Lisa Germano | Reviewit's so stop-you-in-your-tracks transfixing
In the Maybe World
Lisa Germano is not the sort of musician who gets written about everywhere you look, or whose new record is going to be talked about by everyone you know. But maybe she should be, as each of her albums (Geek the Girl, Lullaby for Liquid Pig, and the others) is a work of vision, one where by putting it on you're entering a distinct place. Her songs are intimate and moving yet convey an odd, haunting mood, and she performs them in a raw, beguiling way.
All of that is especially true of In the Maybe World, to my ears her best album, and one of the few albums this year that I just can't turn away from or easily forget. The title alludes to the space between life and death, perhaps, and the songs themselves do contain a fair amount of allusions to death and disappearance and ghosts and other unreal beings (like fairies), though more than the words it's often the music and atmosphere that convey this unearthly feeling of floating or vanishing. At the same time, it isn't escape music, but has a strong physical presence; her singing is filled with longing and determination even as the music she plays on piano, violin, and guitar resembles a lullaby, a ghostly waltz or a slow-motion dream.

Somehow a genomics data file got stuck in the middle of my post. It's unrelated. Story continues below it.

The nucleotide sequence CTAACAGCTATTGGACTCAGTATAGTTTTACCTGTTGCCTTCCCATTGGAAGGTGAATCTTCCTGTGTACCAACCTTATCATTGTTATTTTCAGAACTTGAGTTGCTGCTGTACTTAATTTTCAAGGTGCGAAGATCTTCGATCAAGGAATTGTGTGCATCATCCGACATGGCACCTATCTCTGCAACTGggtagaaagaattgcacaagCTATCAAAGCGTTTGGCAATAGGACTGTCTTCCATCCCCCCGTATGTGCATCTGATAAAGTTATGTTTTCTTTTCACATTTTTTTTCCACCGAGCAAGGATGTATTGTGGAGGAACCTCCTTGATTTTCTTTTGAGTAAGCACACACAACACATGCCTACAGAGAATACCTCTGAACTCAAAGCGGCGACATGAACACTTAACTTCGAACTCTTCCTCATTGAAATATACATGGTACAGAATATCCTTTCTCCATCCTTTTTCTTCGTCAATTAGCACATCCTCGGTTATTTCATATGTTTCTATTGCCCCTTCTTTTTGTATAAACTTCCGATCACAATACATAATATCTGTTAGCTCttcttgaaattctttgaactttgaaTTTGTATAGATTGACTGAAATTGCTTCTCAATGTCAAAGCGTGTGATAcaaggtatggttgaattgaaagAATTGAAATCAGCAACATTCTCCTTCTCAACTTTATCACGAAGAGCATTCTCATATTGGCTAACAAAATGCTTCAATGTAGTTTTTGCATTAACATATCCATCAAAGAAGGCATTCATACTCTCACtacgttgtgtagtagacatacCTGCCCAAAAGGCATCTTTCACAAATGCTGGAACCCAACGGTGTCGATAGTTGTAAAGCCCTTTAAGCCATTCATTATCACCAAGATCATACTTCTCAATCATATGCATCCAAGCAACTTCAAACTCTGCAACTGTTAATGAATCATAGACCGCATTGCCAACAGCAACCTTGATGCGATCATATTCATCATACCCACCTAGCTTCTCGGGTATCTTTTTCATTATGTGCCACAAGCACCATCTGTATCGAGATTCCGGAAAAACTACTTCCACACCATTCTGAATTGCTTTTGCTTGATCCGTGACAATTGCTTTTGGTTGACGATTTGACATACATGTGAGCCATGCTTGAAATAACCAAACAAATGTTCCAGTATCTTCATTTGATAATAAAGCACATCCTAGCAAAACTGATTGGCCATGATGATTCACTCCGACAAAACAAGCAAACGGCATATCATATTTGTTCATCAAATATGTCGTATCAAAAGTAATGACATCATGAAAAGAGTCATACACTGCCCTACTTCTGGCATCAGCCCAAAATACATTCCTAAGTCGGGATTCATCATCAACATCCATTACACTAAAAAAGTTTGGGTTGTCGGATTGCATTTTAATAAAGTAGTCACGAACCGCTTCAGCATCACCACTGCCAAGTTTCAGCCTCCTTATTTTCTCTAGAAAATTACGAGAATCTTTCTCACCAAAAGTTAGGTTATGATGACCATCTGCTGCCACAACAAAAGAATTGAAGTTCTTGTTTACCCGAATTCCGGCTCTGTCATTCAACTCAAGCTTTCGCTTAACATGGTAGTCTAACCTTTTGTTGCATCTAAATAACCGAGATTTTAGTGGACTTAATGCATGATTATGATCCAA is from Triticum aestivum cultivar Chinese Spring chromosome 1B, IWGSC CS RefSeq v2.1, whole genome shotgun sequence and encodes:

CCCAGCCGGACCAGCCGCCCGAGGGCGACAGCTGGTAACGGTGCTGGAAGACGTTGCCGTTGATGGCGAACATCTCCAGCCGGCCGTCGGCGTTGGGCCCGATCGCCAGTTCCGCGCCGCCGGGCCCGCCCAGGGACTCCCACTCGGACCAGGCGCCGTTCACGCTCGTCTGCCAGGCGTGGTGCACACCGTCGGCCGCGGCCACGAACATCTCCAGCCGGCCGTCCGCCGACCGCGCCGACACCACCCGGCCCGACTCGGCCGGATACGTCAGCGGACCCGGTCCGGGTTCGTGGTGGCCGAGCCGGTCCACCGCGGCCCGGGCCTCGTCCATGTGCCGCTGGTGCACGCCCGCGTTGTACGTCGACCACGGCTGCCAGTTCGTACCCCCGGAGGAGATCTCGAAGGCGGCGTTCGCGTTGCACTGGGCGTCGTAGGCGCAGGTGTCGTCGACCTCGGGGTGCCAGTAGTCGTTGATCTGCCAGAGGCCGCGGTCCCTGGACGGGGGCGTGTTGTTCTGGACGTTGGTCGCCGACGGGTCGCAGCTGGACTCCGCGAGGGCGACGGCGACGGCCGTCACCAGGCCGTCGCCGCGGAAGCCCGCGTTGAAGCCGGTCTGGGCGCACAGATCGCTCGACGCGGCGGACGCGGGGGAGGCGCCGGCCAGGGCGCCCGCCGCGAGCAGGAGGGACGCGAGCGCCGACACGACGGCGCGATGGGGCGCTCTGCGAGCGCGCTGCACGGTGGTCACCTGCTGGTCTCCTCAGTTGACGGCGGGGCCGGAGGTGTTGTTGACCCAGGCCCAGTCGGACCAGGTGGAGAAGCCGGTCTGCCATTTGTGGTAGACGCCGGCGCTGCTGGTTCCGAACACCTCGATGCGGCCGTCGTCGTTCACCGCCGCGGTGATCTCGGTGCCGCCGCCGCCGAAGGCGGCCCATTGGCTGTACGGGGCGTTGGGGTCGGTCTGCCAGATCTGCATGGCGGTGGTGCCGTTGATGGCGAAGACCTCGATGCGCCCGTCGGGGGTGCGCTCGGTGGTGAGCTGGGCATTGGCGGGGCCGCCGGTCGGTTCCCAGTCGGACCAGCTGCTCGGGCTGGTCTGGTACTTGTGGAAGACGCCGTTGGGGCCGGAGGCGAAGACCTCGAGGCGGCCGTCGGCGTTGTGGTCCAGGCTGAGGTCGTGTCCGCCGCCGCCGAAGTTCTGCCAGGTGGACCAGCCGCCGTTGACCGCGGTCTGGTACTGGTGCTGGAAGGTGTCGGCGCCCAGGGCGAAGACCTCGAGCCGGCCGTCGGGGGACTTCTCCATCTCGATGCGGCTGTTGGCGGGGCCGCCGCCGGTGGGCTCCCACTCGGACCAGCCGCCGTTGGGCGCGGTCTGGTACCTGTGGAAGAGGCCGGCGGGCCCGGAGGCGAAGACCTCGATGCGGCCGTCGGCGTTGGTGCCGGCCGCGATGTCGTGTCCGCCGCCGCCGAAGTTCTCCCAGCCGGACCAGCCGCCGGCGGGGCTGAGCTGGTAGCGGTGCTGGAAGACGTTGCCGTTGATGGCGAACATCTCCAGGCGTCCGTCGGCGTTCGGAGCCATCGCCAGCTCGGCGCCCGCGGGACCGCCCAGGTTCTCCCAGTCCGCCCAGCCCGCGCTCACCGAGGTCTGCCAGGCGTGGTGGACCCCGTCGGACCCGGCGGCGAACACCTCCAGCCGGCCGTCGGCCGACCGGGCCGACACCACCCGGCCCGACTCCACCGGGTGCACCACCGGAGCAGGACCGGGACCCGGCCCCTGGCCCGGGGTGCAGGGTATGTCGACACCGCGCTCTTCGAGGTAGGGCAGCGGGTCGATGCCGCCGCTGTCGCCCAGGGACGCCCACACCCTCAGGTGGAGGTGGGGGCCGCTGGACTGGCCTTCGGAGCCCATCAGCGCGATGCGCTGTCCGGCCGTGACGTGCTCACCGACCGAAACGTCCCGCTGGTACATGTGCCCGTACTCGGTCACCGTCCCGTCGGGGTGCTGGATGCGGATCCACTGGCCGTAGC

There's a hushed feeling to this incredibly stark album, like you're listening to a whisper. But it's so stop-you-in-your-tracks transfixing that it doesn't seem quiet in the way you might expect. Each song sweeps into the next in a romantic, shadowy, otherworldly way. It's unbelievably emotional music, to me, though I can't quite pinpoint why; it's certainly never for just one reason.
As I write I feel like I'm writing in circles, like my words are swallowing each other up and leaving behind a simple "I love this album." But maybe that's appropriate somehow.